I have actually mixed and matched like this numerous times in various applications I've developed. For example, I will quite often inject the Illuminate\Contracts\Events\Dispatcher contract to fire an event in my application code, whilst using Illuminate\Support\Facades\Event::fake to prevent any such event actually being fired in my tests.

Final touches

In order to provide accurate IDE autocompletion when working with Facades, it's common practice to add static method docblocks to your Facade. Let's update our Twitter Facade to support this.

<?php
 
namespace App\Facades;
 
use Illuminate\Support\Facades\Facade;
 
/**
* @method static tweet(string $message): void
* @method static assertTweeted(string $message): void
* @method static assertNothingTweeted(): void
*/
class Twitter extends Facade
{
public static function fake(): void
{
static::swap(new FakeTwitterClient());
}
 
protected static function getFacadeAccessor()
{
return \App\Contracts\Services\Twitter::class;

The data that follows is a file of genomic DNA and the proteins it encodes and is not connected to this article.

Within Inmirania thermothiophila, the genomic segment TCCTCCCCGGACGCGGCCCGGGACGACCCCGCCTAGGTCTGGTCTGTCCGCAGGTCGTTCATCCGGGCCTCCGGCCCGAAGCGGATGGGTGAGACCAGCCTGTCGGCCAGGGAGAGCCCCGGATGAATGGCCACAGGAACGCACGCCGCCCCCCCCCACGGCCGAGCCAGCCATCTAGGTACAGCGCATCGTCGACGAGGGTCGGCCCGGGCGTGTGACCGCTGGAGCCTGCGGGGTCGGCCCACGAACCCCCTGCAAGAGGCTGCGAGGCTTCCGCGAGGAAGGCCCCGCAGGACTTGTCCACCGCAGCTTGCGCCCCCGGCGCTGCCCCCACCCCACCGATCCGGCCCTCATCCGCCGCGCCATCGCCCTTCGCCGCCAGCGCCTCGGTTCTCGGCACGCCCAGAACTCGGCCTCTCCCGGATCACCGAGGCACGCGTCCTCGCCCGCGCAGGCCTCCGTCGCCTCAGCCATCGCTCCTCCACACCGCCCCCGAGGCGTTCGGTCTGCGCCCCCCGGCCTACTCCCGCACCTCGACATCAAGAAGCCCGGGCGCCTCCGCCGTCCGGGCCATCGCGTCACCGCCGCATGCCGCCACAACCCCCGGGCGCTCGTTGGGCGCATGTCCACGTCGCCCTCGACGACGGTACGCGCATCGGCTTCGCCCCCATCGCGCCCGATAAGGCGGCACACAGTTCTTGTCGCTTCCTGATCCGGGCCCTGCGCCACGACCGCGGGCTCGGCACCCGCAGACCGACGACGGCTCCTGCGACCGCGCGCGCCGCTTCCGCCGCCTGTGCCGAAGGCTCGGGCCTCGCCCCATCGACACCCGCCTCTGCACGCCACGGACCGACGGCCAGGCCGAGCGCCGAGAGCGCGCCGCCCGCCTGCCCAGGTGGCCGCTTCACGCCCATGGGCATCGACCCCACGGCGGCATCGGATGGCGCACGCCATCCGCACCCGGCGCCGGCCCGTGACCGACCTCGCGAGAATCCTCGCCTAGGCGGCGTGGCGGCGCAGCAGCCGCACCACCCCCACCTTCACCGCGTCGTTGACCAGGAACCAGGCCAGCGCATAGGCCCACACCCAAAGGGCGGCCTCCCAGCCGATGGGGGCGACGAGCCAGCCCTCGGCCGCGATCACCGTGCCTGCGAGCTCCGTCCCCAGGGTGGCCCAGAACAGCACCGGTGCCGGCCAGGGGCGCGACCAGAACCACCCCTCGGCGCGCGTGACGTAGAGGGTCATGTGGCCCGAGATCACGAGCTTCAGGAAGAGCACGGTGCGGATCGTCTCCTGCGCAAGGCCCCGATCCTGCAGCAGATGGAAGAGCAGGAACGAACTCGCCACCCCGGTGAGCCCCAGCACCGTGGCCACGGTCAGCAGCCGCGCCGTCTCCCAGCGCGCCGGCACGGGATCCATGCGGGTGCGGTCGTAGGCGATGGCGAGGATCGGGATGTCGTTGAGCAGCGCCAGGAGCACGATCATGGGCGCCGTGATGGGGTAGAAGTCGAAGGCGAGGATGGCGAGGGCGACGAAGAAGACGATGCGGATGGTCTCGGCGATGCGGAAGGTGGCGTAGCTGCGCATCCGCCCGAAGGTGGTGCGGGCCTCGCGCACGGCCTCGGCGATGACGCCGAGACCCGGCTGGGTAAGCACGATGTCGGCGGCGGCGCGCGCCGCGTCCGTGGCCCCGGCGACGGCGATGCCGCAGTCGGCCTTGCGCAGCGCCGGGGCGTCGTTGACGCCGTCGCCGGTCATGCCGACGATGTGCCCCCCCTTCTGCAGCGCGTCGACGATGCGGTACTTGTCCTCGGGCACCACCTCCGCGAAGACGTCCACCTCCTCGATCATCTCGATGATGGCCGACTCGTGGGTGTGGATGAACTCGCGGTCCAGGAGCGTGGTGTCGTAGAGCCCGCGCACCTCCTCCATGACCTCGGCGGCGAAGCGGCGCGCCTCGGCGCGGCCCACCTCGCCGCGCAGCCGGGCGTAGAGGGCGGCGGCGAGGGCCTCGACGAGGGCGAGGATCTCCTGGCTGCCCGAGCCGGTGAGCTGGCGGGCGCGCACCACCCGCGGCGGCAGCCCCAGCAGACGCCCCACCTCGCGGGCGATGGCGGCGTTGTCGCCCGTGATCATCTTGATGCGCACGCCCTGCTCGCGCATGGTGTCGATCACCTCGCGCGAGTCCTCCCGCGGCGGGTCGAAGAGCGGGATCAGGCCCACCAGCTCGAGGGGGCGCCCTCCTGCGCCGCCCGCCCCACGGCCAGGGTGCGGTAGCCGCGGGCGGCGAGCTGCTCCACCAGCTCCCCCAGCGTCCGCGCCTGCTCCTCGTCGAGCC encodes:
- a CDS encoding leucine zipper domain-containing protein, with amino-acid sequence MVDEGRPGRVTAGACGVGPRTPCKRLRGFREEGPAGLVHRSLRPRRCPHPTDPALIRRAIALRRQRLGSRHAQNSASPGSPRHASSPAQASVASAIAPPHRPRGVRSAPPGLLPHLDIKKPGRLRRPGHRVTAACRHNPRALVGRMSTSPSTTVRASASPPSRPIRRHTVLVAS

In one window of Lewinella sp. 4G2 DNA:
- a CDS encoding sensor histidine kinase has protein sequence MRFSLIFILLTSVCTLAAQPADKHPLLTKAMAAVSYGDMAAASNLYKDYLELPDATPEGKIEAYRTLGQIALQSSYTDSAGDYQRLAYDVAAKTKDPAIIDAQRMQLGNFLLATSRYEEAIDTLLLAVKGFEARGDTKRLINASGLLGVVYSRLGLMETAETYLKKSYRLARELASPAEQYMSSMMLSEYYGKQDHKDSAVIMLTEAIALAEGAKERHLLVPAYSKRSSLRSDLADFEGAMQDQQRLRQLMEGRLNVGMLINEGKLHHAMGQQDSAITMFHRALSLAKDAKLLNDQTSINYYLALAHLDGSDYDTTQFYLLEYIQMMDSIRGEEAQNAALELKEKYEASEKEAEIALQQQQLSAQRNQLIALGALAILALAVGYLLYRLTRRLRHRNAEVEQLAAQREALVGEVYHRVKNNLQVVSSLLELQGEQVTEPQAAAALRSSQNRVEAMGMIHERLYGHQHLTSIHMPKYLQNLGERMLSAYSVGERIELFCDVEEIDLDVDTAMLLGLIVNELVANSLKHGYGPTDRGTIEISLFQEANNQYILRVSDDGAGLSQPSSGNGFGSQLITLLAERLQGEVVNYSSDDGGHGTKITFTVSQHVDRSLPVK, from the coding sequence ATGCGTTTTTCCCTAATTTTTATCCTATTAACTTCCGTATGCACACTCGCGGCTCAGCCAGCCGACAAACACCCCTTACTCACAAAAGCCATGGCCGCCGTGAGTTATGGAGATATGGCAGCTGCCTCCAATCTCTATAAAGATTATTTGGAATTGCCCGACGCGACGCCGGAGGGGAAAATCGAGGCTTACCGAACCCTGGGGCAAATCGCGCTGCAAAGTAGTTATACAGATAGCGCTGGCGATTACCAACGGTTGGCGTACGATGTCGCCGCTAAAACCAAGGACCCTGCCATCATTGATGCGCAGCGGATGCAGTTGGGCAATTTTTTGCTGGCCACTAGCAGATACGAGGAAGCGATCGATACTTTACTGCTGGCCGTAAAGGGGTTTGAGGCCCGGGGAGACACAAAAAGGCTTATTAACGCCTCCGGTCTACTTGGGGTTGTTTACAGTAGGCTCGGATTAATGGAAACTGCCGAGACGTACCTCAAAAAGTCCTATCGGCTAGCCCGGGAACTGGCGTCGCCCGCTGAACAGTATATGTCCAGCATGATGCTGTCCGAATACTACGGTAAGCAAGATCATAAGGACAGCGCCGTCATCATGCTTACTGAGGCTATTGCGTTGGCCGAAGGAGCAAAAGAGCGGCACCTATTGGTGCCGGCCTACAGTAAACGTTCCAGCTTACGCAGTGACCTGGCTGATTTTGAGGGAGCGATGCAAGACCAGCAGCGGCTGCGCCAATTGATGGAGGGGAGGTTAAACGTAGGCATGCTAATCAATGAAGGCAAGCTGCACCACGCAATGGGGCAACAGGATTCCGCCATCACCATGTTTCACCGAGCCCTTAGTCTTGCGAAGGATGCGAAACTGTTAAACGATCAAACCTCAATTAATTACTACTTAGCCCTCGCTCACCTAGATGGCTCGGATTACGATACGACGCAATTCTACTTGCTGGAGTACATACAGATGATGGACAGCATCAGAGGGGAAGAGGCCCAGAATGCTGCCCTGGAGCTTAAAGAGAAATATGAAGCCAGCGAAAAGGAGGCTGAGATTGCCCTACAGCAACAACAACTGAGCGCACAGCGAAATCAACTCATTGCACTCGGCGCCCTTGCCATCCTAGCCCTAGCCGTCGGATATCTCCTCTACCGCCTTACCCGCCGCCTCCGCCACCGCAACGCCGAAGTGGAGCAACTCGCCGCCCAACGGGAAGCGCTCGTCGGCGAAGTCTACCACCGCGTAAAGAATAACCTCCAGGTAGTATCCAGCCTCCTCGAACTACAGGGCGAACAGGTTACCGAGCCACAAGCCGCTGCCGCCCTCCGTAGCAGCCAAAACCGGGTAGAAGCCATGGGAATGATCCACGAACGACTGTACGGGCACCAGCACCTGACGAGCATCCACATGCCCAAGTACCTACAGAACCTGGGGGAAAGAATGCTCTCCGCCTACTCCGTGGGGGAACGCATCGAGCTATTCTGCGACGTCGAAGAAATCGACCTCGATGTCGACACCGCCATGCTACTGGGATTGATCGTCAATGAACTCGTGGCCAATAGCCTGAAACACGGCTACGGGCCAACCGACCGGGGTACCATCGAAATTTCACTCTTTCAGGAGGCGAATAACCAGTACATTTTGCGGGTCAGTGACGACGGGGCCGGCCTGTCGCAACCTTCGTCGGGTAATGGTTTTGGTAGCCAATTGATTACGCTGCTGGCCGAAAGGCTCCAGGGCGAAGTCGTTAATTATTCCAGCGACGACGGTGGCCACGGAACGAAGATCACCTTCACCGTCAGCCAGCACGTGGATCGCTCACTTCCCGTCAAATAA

}
}

Note that we provide autocomplete for the assertTweeted and assertNothingTweeted methods. Bear in mind that these methods will only be available if you've previously called Twitter::fake() at the beginning of your test.

Conclusion

I hope that this post has enlightened you on the use of Facades. They're a powerful tool that can help simplify your code, particularly when writing tests. They do come with a warning out of the box though.

However, some care must be taken when using facades. The primary danger of facades is class "scope creep". Since facades are so easy to use and do not require injection, it can be easy to let your classes continue to grow and use many facades in a single class. Using dependency injection, this potential is mitigated by the visual feedback a large constructor gives you that your class is growing too large. So, when using facades, pay special attention to the size of your class so that its scope of responsibility stays narrow. If your class is getting too large, consider splitting it into multiple smaller classes. [link]

Remember, however, that any code used incorrectly can cause more harm than good. So, use Facades carefully and make sure to review your code for potential god-classes. Used correctly, they're invaluable and offer a beautiful developer experience, along with removing lots boilerplate code for frequently used services.

Thanks for taking the time to read my post!

Kind Regards, Luke

Edit

After writing this, Muhammed Sari pointed out that Facades have a ::swap method for quickly switching out the implementation. I've updated the post to reflect this. Thanks Muhammed!